To frame or not to frame?
Historically, an unframed painting was considered incomplete. Frames were used to enhance the work, separate it from the wall, and add additional support by preventing the stretchers and canvases from warping. We’ve all seen those HUGE ornate gilded frames in museums.
Traditionally photography is framed in simple black, natural, or white frames so that the frame doesn’t overbear the image. The images are usually matted and placed under glass.
In modern times, this notion of a work being incomplete has faded and as artists, we have an entire array of framing options and artistic choices available.
Finishing Encaustic Edges | Smooth Sides or Wax dripping down the sides?
One of the reasons I’m drawn to encaustic as a medium is that it doesn’t need to be under glass. I love the textured surface and frequently invite people to touch and feel (and sometimes even smell) the texture of the work.
I have a lot of students who love the organic feel of the wax dripping down the sides and are quite intent to leave it at that. I personally love this look and feel, but rarely leave my work finished this way.
It’s my practice to paint the sides of my cradled boards with a dark brown paint and scrape sides clean of wax when I’m done. I’ve found that it’s a huge hassle to repair the lovely drips if they become damaged, they are more difficult to frame, and many people don’t love the drips as much as the artist does. It feels unfinished to them.
It was during the mid 20th century the display of unframed canvases became trendy and acceptable, which I’m very thankful for as much of my work is unframed.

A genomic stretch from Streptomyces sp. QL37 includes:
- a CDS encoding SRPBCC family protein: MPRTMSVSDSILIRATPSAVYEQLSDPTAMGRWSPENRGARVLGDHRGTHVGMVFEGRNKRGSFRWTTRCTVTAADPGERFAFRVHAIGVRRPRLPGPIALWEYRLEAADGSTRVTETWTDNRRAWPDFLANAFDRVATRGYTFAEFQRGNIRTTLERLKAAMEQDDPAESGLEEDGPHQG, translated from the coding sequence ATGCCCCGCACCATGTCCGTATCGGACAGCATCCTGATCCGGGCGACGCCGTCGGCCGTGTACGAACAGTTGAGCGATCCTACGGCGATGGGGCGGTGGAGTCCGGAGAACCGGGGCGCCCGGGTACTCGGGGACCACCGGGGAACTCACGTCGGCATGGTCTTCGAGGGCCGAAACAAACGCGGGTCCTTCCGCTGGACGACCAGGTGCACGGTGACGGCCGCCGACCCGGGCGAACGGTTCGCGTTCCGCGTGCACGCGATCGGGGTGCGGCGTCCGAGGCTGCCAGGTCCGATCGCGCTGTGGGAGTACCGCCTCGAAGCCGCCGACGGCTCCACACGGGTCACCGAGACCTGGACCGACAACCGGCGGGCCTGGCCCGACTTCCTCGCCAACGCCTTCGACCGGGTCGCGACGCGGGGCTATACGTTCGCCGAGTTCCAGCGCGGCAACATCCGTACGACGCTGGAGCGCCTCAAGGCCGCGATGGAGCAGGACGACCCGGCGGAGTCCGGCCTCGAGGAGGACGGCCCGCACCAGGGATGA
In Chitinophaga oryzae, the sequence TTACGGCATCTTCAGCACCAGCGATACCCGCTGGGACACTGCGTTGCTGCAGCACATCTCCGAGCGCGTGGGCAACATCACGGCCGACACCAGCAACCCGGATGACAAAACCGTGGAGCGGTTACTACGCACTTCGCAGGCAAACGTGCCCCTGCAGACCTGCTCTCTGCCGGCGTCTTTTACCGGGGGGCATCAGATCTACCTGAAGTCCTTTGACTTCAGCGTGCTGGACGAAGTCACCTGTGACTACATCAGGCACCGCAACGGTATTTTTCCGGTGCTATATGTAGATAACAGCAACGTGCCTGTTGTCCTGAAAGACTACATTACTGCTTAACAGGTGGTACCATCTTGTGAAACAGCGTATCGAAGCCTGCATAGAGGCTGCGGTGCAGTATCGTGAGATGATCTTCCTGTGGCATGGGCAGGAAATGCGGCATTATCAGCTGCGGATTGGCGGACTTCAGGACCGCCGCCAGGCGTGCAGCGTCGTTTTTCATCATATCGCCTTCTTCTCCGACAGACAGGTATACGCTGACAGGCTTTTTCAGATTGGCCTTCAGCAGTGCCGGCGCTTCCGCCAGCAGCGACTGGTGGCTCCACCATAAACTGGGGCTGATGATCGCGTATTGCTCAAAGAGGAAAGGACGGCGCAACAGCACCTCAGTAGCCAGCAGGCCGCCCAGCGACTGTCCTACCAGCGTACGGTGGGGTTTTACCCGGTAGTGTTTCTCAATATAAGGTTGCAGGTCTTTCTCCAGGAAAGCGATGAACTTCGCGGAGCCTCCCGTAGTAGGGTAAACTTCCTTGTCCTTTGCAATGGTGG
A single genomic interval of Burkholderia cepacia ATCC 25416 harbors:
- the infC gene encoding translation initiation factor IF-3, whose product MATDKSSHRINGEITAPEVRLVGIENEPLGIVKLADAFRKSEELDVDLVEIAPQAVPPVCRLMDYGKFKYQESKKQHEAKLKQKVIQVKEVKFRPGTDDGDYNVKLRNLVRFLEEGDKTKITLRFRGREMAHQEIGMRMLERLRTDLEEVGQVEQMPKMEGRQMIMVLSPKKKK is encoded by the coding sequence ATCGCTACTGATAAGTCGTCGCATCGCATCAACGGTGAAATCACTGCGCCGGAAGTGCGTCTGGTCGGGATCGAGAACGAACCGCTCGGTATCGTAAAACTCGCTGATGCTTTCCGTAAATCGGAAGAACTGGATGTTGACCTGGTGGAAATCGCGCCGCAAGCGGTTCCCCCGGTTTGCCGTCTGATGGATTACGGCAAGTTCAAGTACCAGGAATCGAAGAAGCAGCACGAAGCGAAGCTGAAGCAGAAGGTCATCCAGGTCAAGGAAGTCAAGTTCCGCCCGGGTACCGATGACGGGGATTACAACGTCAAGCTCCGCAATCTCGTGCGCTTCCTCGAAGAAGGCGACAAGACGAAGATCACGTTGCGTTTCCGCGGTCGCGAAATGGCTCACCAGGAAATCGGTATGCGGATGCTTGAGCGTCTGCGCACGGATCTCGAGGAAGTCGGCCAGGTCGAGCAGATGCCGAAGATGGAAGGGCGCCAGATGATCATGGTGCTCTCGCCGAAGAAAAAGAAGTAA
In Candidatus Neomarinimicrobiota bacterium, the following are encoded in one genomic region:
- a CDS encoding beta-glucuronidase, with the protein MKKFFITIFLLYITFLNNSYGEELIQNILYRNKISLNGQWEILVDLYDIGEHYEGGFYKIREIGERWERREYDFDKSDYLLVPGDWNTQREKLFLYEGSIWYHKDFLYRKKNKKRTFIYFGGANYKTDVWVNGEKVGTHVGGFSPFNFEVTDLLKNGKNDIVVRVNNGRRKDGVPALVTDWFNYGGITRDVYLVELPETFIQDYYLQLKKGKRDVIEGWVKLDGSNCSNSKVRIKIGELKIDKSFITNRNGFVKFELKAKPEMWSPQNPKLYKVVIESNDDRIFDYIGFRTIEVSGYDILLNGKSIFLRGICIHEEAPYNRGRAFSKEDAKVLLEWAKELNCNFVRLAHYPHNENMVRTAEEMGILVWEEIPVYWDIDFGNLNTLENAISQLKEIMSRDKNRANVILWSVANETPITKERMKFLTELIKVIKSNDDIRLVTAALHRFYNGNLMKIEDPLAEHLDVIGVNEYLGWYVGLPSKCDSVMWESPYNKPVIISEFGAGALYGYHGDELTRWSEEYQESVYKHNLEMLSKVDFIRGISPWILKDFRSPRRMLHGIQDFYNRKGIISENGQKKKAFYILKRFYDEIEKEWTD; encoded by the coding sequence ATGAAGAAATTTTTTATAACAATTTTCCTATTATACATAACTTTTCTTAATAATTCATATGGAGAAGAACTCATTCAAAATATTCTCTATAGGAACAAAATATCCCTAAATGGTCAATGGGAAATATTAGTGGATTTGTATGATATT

When framing work it’s imperative to protect the surface of the wax. Never place a frame directly upon the wax. If you like the more traditional look of a frame coming slightly over the image make sure that there are spacers build into your frame and the frame does not touch the surface of the wax.
Most encaustic artists use ‘floater frames’ which are available in a number of styles, heights, and depths. The art is attached to the back thus allowing for a variable space between the art and the side of the frame. It’s your choice how far back to set your work just make sure it’s far enough to protect the entire face if laid face down on a table.
When I do frame my work, I use floater frames usually leaving a ¼ inch gap between the frame and the work. This is a personal preference, it isn’t wrong to have the frame almost butt up to the piece.
Honor your work!
Framing your piece (or finishing it) is a way to honor your work. Of course, this means different things to different people. One of the ways I honor my work when I need a frame I invest in having the work professionally framed. Nash Frame in Minneapolis is my ‘go to’ for all my framing. I’d rather concentrate on what I do best, which is create the work.
One of my all time favorite frames was for a small 5×5 piece done on a thin 1/8 inch board. I really wasn’t sure what to do with it but with the help of Mongtomery at Nash Frame we created the most beautiful little floater frame by mounting the piece on a backing board and choosing a frame with a slight ‘swoop’. It’s one of the sweetest little pieces I’ve ever done.
But don’t stop here. There are tons of non-traditional ways to frame and present your work if you use your imagination.
If you liked this post you may also be interested in The Encaustic Iron and Edges